Skip to content
Join our Newsletter
Join our Newsletter

Youth dive into stage experience

Something magical happens when the actors and the audience connect.
Bradley Charles.

My first experience of seeing live theatre on a professional scale was a school field trip. I remember watching the actors lay on their backs as their characters spoke about their dreams and who they wanted to be. I was very young, and I only remember a few moments and images, but I can very clearly recall how I felt. The show was something about Jerry Lee Lewis and I remember the sign on the door warning that they would smoke real fake cigarettes on stage. It was a completely new experience; I was engaged and excited and it smelled almost like a campfire. This was a new kind of storytelling, and it was way better than Saturday morning cartoons! The story was really happening right there, right in front of me and my classmates.

Well, now that I'm somebody resembling a grown-up, I work in the theatre full-time; I'm an artistic associate and technician at Theatre Northwest. Clearly my first trip to the theatre made a big impact on me. As such, I have an appreciation for students who come to our shows on a field trip. Now, I'll let you in on a little secret: for those of us who work in this crazy theatre world, student matinees are high stakes gambling. For the artists on stage, it can be nerve-wracking, and you never know what's going to happen. Will they understand it? Will they enjoy it? It’s almost always fine, kids are smarter than we assume but they're terribly honest. Sometimes, however, it’s the show that reminds you why you got into this business in the first place. In mid-December a group of students came to see The Marvelous Wonderettes and we weren’t prepared for what happened next.

If you didn’t catch the show, The Marvelous Wonderettes by Roger Bean, is a jukebox musical with a live band and four incredibly talented actors playing a girl group performing at their high school prom in 1958. In the second act, it’s their 10-year reunion in 1968. It's a hit parade with incredibly real, hilarious, and heartwarming moments of storytelling throughout.

Now imagine you're in high school or junior high; the last couple of years have been turbulent and uncertain. You go on a field trip to see this high energy, full package show with music, dancing, and even some audience participation. This group of students understood the assignment. Not only did they cheer and clap for the songs, they understood the characters. First, Missy (Becca Thackray) sings about her secret crush, and surprise, it’s their teacher, Mr. Lee! Normally we’d choose a random audience member to play Mr. Lee, and hopefully he would play along. It’s silly fun, and it invites the rest of the audience to join in. For the students, we obviously chose their teacher, and when it was revealed, they howled with laughter. In the first act, Betty Jean (Maggie Trepanier) and Cindy Lou (Shelby Meaney) are best friends having a messy conflict throughout the songs. When it came time to vote for which character would be the prom queen, Cindy Lou (the mean one) did her bit, expecting the usual polite pattering of applause and got complete silence. Betty Jean went next and they absolutely roared with applause. It turned out, this was not a simple falling out, we had a hero and a villain! Discoveries like this continued and the show found new depths.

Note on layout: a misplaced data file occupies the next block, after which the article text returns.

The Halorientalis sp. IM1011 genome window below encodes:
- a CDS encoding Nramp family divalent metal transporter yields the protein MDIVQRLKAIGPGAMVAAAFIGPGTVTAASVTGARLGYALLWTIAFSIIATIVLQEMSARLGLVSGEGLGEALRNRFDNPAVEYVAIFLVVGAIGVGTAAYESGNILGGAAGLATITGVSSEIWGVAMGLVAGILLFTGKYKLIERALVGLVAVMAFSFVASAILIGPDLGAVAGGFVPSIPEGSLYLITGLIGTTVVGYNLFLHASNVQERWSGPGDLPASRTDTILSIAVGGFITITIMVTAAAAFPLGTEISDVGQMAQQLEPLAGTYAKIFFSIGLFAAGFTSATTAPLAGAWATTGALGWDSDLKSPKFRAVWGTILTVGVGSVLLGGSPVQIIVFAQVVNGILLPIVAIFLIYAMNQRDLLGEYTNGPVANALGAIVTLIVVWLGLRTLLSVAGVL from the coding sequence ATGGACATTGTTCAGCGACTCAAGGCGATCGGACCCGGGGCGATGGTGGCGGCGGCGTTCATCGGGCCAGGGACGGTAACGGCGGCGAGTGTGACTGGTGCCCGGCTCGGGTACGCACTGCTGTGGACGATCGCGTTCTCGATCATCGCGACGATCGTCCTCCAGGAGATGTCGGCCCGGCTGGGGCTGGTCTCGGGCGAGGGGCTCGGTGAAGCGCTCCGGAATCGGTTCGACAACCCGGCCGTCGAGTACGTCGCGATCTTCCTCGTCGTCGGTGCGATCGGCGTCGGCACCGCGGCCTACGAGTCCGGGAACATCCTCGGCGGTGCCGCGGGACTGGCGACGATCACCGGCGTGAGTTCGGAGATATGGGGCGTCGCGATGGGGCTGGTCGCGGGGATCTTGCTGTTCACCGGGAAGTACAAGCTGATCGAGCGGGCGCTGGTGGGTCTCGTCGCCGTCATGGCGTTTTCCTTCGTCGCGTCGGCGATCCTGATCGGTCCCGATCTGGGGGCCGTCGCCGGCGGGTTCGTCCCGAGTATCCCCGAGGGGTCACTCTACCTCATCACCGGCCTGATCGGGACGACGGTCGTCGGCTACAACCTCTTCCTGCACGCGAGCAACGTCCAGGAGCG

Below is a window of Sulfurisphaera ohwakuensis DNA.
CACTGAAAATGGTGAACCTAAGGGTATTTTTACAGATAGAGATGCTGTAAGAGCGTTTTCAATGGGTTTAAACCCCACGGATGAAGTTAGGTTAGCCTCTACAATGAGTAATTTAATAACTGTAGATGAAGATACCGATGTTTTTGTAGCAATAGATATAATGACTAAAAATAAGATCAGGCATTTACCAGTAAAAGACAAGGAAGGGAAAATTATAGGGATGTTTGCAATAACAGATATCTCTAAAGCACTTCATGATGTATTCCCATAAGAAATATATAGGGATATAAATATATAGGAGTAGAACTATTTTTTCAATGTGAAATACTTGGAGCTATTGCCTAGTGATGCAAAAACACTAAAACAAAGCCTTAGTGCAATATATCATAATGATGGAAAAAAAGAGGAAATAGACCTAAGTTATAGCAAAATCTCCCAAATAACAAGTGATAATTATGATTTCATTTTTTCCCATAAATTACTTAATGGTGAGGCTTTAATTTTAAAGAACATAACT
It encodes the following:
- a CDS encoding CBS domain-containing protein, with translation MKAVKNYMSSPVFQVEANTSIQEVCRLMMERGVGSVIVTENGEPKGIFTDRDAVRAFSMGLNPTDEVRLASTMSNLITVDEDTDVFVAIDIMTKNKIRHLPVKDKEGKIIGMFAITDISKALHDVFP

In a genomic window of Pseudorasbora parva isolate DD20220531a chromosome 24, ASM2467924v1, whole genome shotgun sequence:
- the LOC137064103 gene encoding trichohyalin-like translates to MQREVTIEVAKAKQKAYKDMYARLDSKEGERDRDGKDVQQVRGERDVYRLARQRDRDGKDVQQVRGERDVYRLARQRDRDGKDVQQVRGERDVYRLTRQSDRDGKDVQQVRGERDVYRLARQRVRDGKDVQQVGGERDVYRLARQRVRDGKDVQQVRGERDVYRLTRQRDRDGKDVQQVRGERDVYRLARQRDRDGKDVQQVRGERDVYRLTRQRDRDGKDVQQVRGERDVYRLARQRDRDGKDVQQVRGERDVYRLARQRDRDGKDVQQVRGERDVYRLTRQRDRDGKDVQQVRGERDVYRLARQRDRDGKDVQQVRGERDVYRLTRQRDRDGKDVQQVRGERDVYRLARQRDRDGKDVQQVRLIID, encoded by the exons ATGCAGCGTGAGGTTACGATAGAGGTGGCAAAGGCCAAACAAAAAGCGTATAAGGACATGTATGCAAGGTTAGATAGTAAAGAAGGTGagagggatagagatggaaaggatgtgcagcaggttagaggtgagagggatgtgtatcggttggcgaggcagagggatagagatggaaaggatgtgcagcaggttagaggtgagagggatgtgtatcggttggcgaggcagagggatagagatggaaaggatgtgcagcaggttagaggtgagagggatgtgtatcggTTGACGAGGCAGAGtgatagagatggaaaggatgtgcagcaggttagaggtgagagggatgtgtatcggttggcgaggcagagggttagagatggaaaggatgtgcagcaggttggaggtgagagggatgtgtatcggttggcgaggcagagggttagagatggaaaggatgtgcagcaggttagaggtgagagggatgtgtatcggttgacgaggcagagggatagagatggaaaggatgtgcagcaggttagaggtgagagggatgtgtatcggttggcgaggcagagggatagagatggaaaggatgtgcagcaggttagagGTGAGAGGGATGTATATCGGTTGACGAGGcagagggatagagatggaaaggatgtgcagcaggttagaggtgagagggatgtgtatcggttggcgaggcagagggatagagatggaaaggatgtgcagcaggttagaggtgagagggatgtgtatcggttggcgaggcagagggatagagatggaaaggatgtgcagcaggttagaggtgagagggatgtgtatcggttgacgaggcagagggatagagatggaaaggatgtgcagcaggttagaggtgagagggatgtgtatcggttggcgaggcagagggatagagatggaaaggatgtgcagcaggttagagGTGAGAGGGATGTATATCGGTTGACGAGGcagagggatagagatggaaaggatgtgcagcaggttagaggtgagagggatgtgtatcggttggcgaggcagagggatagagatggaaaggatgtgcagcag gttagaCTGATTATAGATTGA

Something magical happens when the actors and the audience connect like that. In the process of creating the show we inevitably get so intimate with the story that we see it differently from the audience and rarely get the chance to learn about those differences. Live performance is an exchange of energy. During every moment, the audience’s response informs the energy of what comes next. Those students were so present and engaged that the actors discovered the story from the audience's perspective, and it made for a richer experience for every audience afterward. So, next time you find yourself sitting in our theatre, I invite you to enjoy yourself with the enthusiasm of those kids. Afterall, theatre is supposed to be fun – that’s why it’s called a play.

Bradley Charles is a Prince George based actor, director, writer, and producer of theatre and film.